“Companies get restless,” she said. “They try new things and then they move on. There were a lot of start-ups and changes all the time. That’s what made it interesting as a communicator. There was always something new to talk about.”

In her last five years at Aon, Monahan served as an assistant vice president and editor and publisher of all communications and marketing materials for its 6,300 employee consulting business. She launched a series of microsites on human resource topics in response to the economic downturn, producing content for Aon’s internal blog, plus internal and external websites. She also crafted speeches for senior leaders and executives, capturing the individual voice of each speaker.

While she was proud of her work at Aon, she grew weary of the constant layoffs. “There were layoffs every year and sometimes twice a year,” she said. “You always knew your turn was coming and you lived in constant fear.”

A year ago, it was her turn.

 “I was there for 10 years and there was salary creep and age creep,” she said. “The long-term corporate employee has become a thing of the past. I’m proud I lasted as long as I did.”

Update: As of December 2011, Monahan is doing odd jobs while looking for work. She recently received the following rejection letter from a corporate employer: "We genuinely appreciate you taking the time to apply online. Unfortunately, due to anunusually high volume of applicants for this position, we were not able to review your application before filling the position."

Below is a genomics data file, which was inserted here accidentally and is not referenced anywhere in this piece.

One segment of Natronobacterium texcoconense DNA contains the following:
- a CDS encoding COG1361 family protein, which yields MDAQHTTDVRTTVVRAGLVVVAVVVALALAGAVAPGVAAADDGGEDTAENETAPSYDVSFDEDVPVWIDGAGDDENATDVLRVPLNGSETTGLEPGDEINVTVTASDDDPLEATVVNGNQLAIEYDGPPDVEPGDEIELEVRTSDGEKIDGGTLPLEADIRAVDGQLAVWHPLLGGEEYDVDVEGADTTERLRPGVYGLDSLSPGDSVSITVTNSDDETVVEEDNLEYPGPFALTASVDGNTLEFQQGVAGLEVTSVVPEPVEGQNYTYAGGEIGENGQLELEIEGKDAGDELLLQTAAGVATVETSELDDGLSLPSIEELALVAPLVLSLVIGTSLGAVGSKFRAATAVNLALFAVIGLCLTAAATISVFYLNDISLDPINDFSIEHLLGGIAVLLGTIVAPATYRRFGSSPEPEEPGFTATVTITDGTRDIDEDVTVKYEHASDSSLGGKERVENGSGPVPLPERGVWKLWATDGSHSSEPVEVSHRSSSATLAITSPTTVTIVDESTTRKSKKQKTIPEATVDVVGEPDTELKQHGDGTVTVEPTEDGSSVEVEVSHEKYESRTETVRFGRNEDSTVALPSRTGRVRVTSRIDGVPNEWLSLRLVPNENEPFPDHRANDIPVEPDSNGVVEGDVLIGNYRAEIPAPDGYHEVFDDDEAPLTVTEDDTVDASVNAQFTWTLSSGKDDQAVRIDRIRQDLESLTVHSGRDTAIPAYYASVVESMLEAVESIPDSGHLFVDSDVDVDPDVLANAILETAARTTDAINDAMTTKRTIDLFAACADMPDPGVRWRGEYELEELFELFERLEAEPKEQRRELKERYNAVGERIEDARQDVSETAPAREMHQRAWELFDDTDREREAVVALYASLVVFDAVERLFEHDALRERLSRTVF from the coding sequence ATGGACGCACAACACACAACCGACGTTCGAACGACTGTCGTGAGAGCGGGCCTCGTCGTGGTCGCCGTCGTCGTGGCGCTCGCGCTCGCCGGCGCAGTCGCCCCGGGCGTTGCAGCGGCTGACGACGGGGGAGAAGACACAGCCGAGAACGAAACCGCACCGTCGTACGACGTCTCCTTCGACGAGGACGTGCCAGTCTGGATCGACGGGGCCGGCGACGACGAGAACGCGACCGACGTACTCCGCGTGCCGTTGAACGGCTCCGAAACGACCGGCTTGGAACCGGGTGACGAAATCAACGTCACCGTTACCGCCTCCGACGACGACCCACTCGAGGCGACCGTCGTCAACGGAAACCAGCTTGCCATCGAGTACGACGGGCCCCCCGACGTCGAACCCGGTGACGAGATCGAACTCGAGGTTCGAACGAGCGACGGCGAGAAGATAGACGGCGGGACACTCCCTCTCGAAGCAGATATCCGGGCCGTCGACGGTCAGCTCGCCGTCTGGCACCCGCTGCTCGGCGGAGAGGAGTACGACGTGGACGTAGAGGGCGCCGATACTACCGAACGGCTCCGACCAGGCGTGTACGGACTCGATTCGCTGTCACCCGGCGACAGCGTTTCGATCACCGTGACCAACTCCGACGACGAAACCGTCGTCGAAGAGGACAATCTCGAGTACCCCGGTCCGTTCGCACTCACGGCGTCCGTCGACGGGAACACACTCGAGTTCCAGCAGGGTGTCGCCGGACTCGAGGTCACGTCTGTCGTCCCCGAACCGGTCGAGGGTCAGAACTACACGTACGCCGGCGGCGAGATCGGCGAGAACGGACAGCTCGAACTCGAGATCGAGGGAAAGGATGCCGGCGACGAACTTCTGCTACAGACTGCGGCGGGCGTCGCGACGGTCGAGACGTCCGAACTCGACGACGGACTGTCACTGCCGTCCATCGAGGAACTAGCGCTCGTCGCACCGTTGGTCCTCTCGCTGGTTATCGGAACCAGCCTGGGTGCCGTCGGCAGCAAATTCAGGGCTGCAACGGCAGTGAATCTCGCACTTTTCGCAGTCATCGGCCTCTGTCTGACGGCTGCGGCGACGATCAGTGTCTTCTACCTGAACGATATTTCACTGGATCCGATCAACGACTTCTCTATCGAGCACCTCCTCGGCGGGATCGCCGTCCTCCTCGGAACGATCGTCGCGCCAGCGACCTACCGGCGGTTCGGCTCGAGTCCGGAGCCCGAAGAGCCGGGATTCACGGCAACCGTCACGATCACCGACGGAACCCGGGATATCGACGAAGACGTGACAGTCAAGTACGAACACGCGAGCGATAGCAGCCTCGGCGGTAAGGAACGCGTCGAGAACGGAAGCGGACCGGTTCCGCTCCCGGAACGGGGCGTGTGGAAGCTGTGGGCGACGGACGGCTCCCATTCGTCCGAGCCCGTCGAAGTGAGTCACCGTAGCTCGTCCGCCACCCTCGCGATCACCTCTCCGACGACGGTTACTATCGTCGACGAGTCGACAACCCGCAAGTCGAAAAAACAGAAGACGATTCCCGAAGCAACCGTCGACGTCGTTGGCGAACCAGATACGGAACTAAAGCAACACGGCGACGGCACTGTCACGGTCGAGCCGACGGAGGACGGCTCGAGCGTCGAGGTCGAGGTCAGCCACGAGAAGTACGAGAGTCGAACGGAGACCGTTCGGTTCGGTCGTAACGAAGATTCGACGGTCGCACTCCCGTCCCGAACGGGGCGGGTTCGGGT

• Beth Monahan
  • Hometown: Philadelphia.
  • Profession: Communications executive
  • Experience: Writer and photographer who launched websites, devised corporate communications, ghost-wrote speeches, built sales materials and marketing tools and placed stories in the media.
  • Education: University of Missouri, bachelor's degree in journalism. George Mason University, graduate course work.
  • E-mail address: Bmona21@verizon.net
  • Beth Monahan's resume
  • Beth Monahan's Linkedin profile

 

Read past profiles in the Looking for Work series. The series runs here on Fridays.

Read other news and views on the workplace in my Jobbing blog.

 

The Inquirer is not endorsing this individual as a job candidate; potential employers should do their own background checks.


Contact staff writer Jane M. Von Bergen at 215-854-2769 or jvonbergen@phillynews.com.

Inquirer Staff Writer
About this blog

Jobbing covers the workplace – employment, unemployment, management, unions, legal issues, labor economics, benefits, work-life balance, workforce development, trends and profiles.

Jane M. Von Bergen writes about workplace issues for the Inquirer.

Married to a photographer she met at her college newspaper, Von Bergen has been a reporter since fourth grade, covering education, government, retailing, courts, marketing and business. “I love the specific detail that tells the story,” she says.

Reach Jane M. at jvonbergen@phillynews.com.

Jane M. Von Bergen Inquirer Staff Writer